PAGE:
forbidden movies

When I was a kid I was really intrigued by the “forbidden movies” of the time. During the late 1960’s and early 1970’s some movie theaters specialized in adult movies. These were mainly the Cinema Condado (next to the Chinese restaurant, near the Condado Beach hotel, its lobby faced the lagoon), the Miramar (now Fine Arts) and the Excelsior (now ‘El Josco”). I recall seeing the movie posters while walking around and wondering what the fuss was all about.

I had to wait quite a while to finally see these movies. The VCR and late night cable tv made some of these movies available to everyone. So I saw many of them.

One of the first ones I saw was “Emmanuelle” starring Sylvia Kristel. This one played at the Cinema Condado for ages, and I mean ages, it was there for probably close to a year.
It had a reputation for being a classy, couples oriented, sophisticated x-rated movie. And the excellent movie poster certainly portrayed that. It is one of the most creative movie posters of all time.

As for the movie itself, I guess it’s one of those things in which “you had to be there.” I imagine that in the early 1970’s, it was groundbreaking to see a movie that treated sex with some degree of seriousness. But the fact is that this seriousness can now be seen as pretentious and silly. The worst part is the air of terrible self-importance in every line and opinion about sex expressed in the movie.

The movie, of course, has Sylvia Kristel, a truly beautiful woman. So different from the generic porno actresses with fake boobs we see today in late night cable porn fare. She is a sight to behold. And her casual attitude towards sex and nudity is healthy, refreshing, endearing and oh, so European. She makes this movie watchable. This film would have been unbearable without her presence.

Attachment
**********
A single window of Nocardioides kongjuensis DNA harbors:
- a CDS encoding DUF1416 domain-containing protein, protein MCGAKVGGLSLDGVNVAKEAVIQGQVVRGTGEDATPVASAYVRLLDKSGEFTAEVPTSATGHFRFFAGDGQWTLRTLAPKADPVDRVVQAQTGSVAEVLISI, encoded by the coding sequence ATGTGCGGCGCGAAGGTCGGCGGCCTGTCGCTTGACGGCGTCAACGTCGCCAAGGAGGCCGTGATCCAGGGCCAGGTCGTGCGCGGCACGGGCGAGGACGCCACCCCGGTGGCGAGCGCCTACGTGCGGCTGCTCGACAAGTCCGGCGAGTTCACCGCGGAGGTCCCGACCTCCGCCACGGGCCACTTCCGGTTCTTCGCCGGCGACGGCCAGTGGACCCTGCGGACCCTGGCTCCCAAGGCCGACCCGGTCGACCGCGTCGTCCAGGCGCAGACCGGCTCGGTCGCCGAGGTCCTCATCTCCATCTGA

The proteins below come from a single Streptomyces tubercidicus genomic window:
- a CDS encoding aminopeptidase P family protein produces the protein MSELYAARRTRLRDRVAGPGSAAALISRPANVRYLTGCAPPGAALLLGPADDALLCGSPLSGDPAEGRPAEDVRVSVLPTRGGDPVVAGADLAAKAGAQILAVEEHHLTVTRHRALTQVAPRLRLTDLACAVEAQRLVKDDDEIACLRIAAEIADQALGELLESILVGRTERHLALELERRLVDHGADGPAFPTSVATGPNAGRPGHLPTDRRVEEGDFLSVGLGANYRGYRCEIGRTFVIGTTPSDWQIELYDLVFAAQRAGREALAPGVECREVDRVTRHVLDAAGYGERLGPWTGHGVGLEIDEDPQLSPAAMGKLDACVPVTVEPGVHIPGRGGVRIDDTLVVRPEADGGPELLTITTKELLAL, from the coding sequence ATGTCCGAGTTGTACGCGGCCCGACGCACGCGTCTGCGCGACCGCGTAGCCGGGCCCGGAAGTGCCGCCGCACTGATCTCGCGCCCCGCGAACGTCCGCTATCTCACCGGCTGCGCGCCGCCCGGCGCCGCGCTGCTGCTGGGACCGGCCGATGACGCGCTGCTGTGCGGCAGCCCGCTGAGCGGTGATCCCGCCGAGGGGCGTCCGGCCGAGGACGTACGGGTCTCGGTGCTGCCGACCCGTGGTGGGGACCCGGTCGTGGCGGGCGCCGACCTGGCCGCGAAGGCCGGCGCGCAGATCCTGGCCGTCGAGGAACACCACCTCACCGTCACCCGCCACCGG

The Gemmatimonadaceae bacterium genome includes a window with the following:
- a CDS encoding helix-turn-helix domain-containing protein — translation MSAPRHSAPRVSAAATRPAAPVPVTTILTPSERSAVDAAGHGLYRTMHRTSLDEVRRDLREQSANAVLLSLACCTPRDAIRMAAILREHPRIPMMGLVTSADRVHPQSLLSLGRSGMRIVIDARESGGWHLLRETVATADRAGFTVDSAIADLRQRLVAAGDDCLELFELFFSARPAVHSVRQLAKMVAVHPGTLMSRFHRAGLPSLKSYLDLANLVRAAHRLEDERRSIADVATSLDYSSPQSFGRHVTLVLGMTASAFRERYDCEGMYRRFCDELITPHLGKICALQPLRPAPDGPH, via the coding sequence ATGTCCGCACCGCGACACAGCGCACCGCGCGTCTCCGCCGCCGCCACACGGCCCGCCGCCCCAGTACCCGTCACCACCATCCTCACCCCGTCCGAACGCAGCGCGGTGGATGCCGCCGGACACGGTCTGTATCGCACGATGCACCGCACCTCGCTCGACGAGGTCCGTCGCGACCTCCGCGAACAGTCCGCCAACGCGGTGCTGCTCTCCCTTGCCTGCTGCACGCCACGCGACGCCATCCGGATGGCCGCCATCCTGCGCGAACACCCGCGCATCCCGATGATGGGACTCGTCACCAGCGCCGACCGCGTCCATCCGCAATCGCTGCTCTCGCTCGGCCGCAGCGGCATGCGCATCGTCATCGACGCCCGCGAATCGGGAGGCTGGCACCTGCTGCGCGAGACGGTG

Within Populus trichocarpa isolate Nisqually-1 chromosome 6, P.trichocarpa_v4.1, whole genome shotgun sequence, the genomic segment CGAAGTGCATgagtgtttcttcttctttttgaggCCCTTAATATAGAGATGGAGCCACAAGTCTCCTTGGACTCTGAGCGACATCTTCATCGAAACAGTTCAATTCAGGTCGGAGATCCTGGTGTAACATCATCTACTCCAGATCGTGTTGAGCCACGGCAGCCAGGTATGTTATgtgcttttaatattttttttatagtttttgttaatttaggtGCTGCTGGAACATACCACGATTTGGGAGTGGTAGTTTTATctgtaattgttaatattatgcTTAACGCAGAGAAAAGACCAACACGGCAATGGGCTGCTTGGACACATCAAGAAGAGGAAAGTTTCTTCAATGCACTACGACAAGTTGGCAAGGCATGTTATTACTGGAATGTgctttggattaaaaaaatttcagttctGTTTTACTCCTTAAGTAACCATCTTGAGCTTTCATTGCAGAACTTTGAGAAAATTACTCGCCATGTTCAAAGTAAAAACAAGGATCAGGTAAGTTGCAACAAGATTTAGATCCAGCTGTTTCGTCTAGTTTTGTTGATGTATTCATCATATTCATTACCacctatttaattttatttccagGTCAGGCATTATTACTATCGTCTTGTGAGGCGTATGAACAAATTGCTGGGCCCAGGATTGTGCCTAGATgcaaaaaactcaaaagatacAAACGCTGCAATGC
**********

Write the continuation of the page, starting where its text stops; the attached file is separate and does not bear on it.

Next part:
The movie was such a hit for Columbia Pictures (a mainstream studio doing “softcore-love the 1970’s!) that two more Kristel movies were made. There was also an onslaught of fake “ Emanuelle” with one “m” that were a pretty bizarre bunch. But to me, there is only one Emmanuelle, she has two “m’s in her name and her name is Sylvia Kristel.

Wednesday, November 19, 2008


The other day I went to see the new James Bond movie and as usual had to watch the 45 minutes of ads that the bastards at Caribbean Cinemas inflict upon us. But that is not the point of this entry. It's just that watching them, I felt a million miles away from the industry that made them. I no longer thought, "which agency did that?" or " I could have done that better." I felt nothing. I felt just like the hundreds of people at the movie theater. I was just thinking to myself " When will this barrage of meaningless ads end?"

Tuesday, November 18, 2008

Monster times